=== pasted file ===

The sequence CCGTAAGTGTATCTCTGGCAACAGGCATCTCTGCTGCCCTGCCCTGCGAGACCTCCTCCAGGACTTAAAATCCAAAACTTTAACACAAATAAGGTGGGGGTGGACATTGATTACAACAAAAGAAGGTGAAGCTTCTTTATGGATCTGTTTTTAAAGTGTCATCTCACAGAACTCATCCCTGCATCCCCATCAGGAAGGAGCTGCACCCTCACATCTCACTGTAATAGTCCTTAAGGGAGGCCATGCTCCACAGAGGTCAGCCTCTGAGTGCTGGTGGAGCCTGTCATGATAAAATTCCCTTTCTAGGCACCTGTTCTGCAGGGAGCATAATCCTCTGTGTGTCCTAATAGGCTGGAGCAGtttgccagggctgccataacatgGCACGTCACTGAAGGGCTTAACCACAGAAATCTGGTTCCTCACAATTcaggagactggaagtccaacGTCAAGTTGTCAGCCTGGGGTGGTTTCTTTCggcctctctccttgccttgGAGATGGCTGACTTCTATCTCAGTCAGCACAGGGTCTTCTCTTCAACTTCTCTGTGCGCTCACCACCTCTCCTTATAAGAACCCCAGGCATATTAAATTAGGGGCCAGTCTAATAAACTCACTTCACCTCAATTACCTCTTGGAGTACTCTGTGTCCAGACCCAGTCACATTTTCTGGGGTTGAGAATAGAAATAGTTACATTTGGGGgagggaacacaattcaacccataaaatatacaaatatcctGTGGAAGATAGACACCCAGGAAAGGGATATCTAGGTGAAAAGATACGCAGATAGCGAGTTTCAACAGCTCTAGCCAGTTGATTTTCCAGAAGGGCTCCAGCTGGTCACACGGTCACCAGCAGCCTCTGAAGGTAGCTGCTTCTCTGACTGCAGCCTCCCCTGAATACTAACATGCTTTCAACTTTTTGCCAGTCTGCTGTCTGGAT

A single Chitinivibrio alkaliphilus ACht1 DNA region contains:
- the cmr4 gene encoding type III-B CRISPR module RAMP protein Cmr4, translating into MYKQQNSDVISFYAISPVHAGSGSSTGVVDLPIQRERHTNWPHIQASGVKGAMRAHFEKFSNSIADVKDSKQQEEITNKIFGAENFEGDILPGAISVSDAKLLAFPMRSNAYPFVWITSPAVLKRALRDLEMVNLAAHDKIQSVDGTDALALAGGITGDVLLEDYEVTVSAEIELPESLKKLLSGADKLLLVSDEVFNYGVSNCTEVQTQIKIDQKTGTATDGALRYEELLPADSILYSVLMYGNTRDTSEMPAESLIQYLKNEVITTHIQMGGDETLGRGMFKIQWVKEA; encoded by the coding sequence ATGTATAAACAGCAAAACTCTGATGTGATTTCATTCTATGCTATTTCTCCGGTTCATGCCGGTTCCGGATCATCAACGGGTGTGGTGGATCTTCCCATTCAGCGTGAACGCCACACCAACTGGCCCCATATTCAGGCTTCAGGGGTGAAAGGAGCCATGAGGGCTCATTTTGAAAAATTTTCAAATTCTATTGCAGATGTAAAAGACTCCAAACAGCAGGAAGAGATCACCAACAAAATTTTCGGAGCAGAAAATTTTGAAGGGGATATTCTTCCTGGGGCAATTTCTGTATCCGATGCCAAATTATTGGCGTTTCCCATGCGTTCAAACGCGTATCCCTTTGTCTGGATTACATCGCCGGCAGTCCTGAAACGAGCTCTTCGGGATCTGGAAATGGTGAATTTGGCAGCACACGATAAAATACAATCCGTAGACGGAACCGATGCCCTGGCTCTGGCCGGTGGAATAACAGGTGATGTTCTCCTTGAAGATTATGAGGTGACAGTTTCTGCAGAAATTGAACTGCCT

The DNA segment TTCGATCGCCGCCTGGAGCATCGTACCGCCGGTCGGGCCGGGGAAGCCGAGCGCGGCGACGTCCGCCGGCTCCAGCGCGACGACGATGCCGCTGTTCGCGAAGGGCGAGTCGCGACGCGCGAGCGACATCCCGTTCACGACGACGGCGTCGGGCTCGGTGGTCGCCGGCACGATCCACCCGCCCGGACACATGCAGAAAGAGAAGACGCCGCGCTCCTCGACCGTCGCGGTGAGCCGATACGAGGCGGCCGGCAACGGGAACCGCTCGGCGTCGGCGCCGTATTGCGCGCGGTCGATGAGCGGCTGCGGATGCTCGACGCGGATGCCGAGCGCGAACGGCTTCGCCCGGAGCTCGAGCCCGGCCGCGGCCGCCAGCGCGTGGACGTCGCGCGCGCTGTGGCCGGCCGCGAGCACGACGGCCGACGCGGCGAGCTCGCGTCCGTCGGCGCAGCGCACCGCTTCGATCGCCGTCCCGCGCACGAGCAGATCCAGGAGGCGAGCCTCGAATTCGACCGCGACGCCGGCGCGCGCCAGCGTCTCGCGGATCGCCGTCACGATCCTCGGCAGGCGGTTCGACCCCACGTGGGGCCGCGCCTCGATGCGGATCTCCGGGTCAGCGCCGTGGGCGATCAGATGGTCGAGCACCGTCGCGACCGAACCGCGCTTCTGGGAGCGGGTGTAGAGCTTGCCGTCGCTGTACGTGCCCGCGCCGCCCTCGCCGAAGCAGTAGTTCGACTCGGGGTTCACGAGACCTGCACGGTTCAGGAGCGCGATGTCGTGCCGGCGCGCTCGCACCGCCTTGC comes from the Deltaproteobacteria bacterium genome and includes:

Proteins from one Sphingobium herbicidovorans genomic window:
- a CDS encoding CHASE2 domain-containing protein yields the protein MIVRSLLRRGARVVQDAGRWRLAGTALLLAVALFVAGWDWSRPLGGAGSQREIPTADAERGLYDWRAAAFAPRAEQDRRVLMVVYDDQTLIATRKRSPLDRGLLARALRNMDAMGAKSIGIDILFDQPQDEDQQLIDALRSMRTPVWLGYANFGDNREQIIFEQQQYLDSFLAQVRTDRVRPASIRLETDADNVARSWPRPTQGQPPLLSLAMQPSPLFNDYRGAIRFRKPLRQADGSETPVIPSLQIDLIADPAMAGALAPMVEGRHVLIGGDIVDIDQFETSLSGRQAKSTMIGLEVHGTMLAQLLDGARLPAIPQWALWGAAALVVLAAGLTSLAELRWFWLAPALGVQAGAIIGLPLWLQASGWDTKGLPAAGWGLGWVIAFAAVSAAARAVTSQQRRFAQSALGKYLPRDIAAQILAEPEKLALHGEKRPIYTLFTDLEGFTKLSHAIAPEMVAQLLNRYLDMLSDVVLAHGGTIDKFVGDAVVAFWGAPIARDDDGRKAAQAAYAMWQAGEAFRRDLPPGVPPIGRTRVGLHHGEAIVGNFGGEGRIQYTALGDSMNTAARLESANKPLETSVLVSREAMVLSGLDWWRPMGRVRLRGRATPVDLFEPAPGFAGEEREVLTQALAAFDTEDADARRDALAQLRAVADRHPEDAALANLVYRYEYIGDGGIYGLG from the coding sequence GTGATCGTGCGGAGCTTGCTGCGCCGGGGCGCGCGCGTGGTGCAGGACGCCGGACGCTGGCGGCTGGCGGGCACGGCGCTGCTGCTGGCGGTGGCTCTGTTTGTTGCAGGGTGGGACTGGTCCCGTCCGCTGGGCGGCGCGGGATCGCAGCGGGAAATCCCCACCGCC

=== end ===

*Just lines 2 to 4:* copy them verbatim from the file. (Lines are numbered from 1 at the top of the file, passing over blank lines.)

A single Chitinivibrio alkaliphilus ACht1 DNA region contains:
- the cmr4 gene encoding type III-B CRISPR module RAMP protein Cmr4, translating into MYKQQNSDVISFYAISPVHAGSGSSTGVVDLPIQRERHTNWPHIQASGVKGAMRAHFEKFSNSIADVKDSKQQEEITNKIFGAENFEGDILPGAISVSDAKLLAFPMRSNAYPFVWITSPAVLKRALRDLEMVNLAAHDKIQSVDGTDALALAGGITGDVLLEDYEVTVSAEIELPESLKKLLSGADKLLLVSDEVFNYGVSNCTEVQTQIKIDQKTGTATDGALRYEELLPADSILYSVLMYGNTRDTSEMPAESLIQYLKNEVITTHIQMGGDETLGRGMFKIQWVKEA; encoded by the coding sequence ATGTATAAACAGCAAAACTCTGATGTGATTTCATTCTATGCTATTTCTCCGGTTCATGCCGGTTCCGGATCATCAACGGGTGTGGTGGATCTTCCCATTCAGCGTGAACGCCACACCAACTGGCCCCATATTCAGGCTTCAGGGGTGAAAGGAGCCATGAGGGCTCATTTTGAAAAATTTTCAAATTCTATTGCAGATGTAAAAGACTCCAAACAGCAGGAAGAGATCACCAACAAAATTTTCGGAGCAGAAAATTTTGAAGGGGATATTCTTCCTGGGGCAATTTCTGTATCCGATGCCAAATTATTGGCGTTTCCCATGCGTTCAAACGCGTATCCCTTTGTCTGGATTACATCGCCGGCAGTCCTGAAACGAGCTCTTCGGGATCTGGAAATGGTGAATTTGGCAGCACACGATAAAATACAATCCGTAGACGGAACCGATGCCCTGGCTCTGGCCGGTGGAATAACAGGTGATGTTCTCCTTGAAGATTATGAGGTGACAGTTTCTGCAGAAATTGAACTGCCT

The DNA segment TTCGATCGCCGCCTGGAGCATCGTACCGCCGGTCGGGCCGGGGAAGCCGAGCGCGGCGACGTCCGCCGGCTCCAGCGCGACGACGATGCCGCTGTTCGCGAAGGGCGAGTCGCGACGCGCGAGCGACATCCCGTTCACGACGACGGCGTCGGGCTCGGTGGTCGCCGGCACGATCCACCCGCCCGGACACATGCAGAAAGAGAAGACGCCGCGCTCCTCGACCGTCGCGGTGAGCCGATACGAGGCGGCCGGCAACGGGAACCGCTCGGCGTCGGCGCCGTATTGCGCGCGGTCGATGAGCGGCTGCGGATGCTCGACGCGGATGCCGAGCGCGAACGGCTTCGCCCGGAGCTCGAGCCCGGCCGCGGCCGCCAGCGCGTGGACGTCGCGCGCGCTGTGGCCGGCCGCGAGCACGACGGCCGACGCGGCGAGCTCGCGTCCGTCGGCGCAGCGCACCGCTTCGATCGCCGTCCCGCGCACGAGCAGATCCAGGAGGCGAGCCTCGAATTCGACCGCGACGCCGGCGCGCGCCAGCGTCTCGCGGATCGCCGTCACGATCCTCGGCAGGCGGTTCGACCCCACGTGGGGCCGCGCCTCGATGCGGATCTCCGGGTCAGCGCCGTGGGCGATCAGATGGTCGAGCACCGTCGCGACCGAACCGCGCTTCTGGGAGCGGGTGTAGAGCTTGCCGTCGCTGTACGTGCCCGCGCCGCCCTCGCCGAAGCAGTAGTTCGACTCGGGGTTCACGAGACCTGCACGGTTCAGGAGCGCGATGTCGTGCCGGCGCGCTCGCACCGCCTTGC comes from the Deltaproteobacteria bacterium genome and includes: